(B) The Title VII Claim


The Supreme Court repeatedly has set forth the controlling legal standards with respect to the burden of producing evidence in a Title VII disparate treatment case such as this one:


"First, the plaintiff has the burden of proving by the preponderance of the evidence a prima facie case of discrimination. Second, if the plaintiff succeeds in proving the prima facie case, the burden shifts to the defendant 'to articulate some legitimate, nondiscriminatory reason for the employee's rejection.' ... Third, should the defendant carry this burden, the plaintiff must then have an opportunity to prove by a preponderance of the evidence that the legitimate reasons offered by the defendant were not its true reasons, but were a pretext for discrimination."


Texas Department of Community Affairs v. Burdine, 450 U.S. 248, 252-53 (1981) (quoting McDonnell Douglas Corp. v. Green, 411 U.S. 792, 802-04 (1973)). These standards, which allocate evidentiary burdens, serve to sharpen and focus the presentation of proof in all Title VII cases.


In order to establish a prima facie case of employment discrimination based on gender, appellant must have demonstrated, by a preponderance of the evidence, that she was a member of a protected class who was qualified for an available position but was rejected under circumstances giving rise to an inference of unlawful discrimination. Burdine, supra, 450 U.S. at 253. In granting summary judgment in favor of appellees, the district court concluded that appellant failed to adduce sufficient evidence to establish a prima facie case because she was not rejected by appellees. Rather, the screening panel recommended her for the Warren County chairmanship. The court further held that there were no circumstances which gave rise to an inference of a discriminatory animus. Thus, we must determine whether the grant of summary judgment here at the prima facie stage was precipitous. We answer the inquiry in the negative.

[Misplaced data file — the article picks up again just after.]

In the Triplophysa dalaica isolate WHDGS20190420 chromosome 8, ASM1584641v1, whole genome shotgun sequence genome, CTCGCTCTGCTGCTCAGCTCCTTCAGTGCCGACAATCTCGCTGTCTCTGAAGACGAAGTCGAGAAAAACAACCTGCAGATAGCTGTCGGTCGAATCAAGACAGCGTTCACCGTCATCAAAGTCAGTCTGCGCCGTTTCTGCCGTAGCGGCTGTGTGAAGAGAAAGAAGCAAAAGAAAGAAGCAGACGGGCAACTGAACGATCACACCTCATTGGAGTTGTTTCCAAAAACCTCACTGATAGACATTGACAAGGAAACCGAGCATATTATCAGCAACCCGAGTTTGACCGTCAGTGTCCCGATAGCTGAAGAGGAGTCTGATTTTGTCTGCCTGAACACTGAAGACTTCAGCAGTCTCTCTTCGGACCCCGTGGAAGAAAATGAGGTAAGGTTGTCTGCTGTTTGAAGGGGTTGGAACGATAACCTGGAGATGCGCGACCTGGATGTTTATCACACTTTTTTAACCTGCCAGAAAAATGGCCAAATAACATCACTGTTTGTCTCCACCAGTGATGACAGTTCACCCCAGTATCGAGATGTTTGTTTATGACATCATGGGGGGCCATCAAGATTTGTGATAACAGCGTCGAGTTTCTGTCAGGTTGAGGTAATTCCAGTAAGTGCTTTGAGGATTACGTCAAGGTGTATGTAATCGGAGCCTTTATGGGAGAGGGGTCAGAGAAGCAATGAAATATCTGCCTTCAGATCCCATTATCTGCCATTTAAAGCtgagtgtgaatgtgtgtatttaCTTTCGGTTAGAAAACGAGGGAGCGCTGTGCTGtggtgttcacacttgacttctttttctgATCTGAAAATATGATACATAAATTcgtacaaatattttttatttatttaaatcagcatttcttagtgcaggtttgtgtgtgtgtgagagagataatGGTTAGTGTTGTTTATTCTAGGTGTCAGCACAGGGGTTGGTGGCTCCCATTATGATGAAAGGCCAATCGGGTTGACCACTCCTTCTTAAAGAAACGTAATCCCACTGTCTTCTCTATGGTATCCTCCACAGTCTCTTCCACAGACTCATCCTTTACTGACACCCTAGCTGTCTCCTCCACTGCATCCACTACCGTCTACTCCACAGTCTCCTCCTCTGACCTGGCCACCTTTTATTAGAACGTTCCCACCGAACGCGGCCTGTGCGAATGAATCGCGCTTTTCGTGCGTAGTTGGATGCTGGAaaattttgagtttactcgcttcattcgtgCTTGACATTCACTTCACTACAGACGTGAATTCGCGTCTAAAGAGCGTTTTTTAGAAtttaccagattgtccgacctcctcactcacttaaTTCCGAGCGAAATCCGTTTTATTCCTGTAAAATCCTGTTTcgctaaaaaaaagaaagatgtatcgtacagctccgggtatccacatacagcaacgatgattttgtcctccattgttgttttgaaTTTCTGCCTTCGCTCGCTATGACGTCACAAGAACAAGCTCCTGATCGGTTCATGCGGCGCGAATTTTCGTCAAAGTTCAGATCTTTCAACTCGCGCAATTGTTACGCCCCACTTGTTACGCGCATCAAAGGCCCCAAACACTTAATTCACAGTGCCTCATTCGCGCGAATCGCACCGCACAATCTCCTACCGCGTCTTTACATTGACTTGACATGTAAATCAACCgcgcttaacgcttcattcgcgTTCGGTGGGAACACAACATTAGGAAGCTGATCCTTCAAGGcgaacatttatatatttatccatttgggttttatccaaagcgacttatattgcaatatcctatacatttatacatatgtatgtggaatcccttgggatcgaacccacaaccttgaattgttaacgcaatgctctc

Appellant recognizes that the dual recommendation to the County Board in and of itself, was not discriminatory. She argues, however, that such recommendation was merely a ploy to escape liability under Title VII. She asserts that she has set forth adequate circumstances from which we should infer discriminatory intent. In effect, appellant invites us to disregard the fact that she was not rejected, but was recommended, for the promotion. We decline appellant's invitation.


In Lovelace v. Sherwin-Williams Co., 681 F.2d 230 (4th Cir.1982), we held that a plaintiff may establish her discrimination case in either of two ways: first, through direct evidence of discrimination or, second, through the cumulative effect of indirect evidence of her employer's motivation. It is beyond cavil that there was no direct evidence of discrimination in the instant case. Our review of the factors which appellant contends are sufficient indirect evidence of discriminatory motivation leaves us with the firm conviction that there was no indirect evidence of discrimination based on gender in this case. For example, appellant contends that it was "statistically documented" that the Extension Service discriminates against women, but she failed to produce the statistical evidence. She then claims that we may infer discriminatory motivation from the fact that Dr. Black, Dr. Dew and Dr. Liner "attended a political caucus in support of Russell King." Appellant offered no concrete evidence to support this conclusory allegation. In contrast, appellees produced sworn statements that the meeting was for the legitimate purpose of discussing a livestock agent for Warren County, and that a part of the duties of these three individuals required them to meet with farmers to discuss the farmers' various requirements. Appellant next claims that appellees permitted King to file a second resume in support of his candidacy from which we should infer a discriminatory intent. The second resume, however, was submitted after the decision to recommend both appellant and King to the County Board already had been made. Finally, appellant claims that the grievance committee's finding of discrimination created a genuine issue of material fact, precluding summary judgment. Appellant, however, attempts to gloss over the second finding of the grievance committee, namely, that the discrimination was unintentional. There is no support in that report for her claim of inferred discriminatory intent. The additional factors asserted by appellant similarly are without merit.